Inner Lower Lash Line: Not everyone likes to put color on the lower lash line, which is space directly below the lower waterline. Some prefer just a thin line of eyeliner that expands across both the inner and outer lower lash lines. I often use the 219 brush to apply pops of color; usually, a lighter color that is similar to the colors used on the lids is applied to the inner lower lash line.
Outer Lower Lash Line: Similarly to the inner lower lash line, I again apply a thin line of color using the 219 to the outer lower lash line. There are times where I might even split the lower lash line into thirds, and it just means that there is a middle part of the lower lash line for application. When it comes to smoky eyes, to “smoke out” the look, one applies a darker color to the outer lower lash line or goes for thicker eyeliner and smudges it out around the outer lower lash line.
Upper Lashes: They are not labeled, but I do hope that the majority know where to find these (though explained earlier!). Most makeup users will apply at least one coat of mascara in either brown or black. Brown mascara is more natural and less dramatic, while black can still be natural, but too many coats or using an amplifing mascara will give you dramatic lashes (but hey, I always want these, so there’s no shame in never going au natural on the lashes!). I look up and bring the wand closest to the roots of the lashes and comb it upwards. Sometimes I wiggle, sometimes I turn the brush as I move upwards – it just depends on the mascara.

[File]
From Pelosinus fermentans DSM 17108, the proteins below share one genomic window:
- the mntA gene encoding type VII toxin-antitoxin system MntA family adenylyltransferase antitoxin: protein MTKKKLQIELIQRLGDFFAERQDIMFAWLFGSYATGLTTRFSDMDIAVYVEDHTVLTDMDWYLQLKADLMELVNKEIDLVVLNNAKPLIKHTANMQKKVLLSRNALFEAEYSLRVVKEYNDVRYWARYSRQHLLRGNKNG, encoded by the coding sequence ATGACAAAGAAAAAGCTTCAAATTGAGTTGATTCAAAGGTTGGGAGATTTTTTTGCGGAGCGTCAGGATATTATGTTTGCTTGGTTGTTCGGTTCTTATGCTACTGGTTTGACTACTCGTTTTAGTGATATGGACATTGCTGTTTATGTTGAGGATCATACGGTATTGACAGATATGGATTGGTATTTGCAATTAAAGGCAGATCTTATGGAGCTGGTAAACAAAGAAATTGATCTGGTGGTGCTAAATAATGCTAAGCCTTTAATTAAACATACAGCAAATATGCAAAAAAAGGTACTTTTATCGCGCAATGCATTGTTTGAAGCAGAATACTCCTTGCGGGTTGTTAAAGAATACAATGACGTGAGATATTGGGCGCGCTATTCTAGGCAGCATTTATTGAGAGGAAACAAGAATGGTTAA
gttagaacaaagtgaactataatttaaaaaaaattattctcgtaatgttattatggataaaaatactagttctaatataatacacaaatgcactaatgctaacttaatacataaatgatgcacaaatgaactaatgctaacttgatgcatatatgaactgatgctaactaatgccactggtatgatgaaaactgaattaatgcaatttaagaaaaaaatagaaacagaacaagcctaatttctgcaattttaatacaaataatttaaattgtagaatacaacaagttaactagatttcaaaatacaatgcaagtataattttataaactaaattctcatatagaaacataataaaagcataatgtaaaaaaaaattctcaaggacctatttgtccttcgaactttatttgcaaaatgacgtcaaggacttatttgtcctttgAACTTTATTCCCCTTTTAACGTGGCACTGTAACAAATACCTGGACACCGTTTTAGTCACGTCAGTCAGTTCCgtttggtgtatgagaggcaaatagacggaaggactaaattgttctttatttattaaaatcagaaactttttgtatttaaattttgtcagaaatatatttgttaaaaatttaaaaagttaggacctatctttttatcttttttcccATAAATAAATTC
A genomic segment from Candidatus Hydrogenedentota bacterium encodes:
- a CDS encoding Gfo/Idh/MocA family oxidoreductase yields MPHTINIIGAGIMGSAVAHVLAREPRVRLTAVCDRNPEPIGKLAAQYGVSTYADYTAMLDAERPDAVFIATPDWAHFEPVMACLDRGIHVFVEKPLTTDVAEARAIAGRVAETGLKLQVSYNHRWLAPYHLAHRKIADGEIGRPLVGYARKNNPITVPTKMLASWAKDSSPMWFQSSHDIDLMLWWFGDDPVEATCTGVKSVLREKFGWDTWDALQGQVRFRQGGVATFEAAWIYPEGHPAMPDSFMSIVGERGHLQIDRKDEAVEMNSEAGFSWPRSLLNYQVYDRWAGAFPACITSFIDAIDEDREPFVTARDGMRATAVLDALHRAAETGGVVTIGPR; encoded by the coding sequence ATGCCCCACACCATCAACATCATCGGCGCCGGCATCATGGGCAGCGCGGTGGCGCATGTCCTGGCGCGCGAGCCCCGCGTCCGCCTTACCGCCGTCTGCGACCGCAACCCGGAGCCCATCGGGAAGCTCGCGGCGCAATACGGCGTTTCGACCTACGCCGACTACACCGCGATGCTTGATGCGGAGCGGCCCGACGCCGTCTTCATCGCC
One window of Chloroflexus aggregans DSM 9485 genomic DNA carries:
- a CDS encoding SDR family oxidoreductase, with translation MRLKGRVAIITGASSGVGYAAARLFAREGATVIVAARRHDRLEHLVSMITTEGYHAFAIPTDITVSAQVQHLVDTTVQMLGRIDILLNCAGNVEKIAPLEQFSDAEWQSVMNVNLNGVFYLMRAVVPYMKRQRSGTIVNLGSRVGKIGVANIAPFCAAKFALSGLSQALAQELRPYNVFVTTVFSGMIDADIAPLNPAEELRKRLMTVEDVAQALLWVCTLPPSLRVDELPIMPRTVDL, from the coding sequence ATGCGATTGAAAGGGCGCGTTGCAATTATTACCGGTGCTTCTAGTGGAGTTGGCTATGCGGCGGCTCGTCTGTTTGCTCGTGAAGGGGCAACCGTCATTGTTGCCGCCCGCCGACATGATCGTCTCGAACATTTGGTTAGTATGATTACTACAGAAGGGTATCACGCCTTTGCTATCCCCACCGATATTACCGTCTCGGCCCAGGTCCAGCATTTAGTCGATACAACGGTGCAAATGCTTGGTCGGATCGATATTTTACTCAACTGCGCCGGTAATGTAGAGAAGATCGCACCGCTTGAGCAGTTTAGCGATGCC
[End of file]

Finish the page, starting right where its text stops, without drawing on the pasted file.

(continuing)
Lower Lashes: These are the shorter lashes found beneath your eyeball. I always like to give them a quick coat of mascara after I finish doing my upper lashes, because then they’re blacker and stand out a touch. The best way I’ve found to apply mascara to the lower lashes is to use a mascara wand that is not huge and burly – it is a small space, and why do you want to get mascara all over your face? Since I do not even need a super duper mascara, I may use a lesser, but still black, mascara to coat them. Look up and lightly tap the mascara wand to the lashes. I usually just move the wand from side to side, rather than up and down like my upper lashes because I find it coats them to deepen color, slightly lengthen, and that’s all I need.
This tutorial is designed to show you step-by-step how to create an easy peachy-pink eyeshadow look. If you have questions, feel free to ask, as the whole point of this is to help you!
You will need: Your Ladyship pigment (frosty white with gold undertones), Nanogold eyeshadow (white-gold-peach with shimmer), Modest Tone eyeshadow (fleshy pink), Neutral Pink eyeshadow (rose with plum undertones), Dark Edge eyeshadow (black-gray with gold reflects), Ricepaper eyeshadow (frosty white with gold undertonse), Feline kohl power (black kohl liner), Plushlash mascara (black mascara). For cheeks, Light Flush mineralize skinfinish was used; for lips, 3N lipstick and 2N lipglass were used.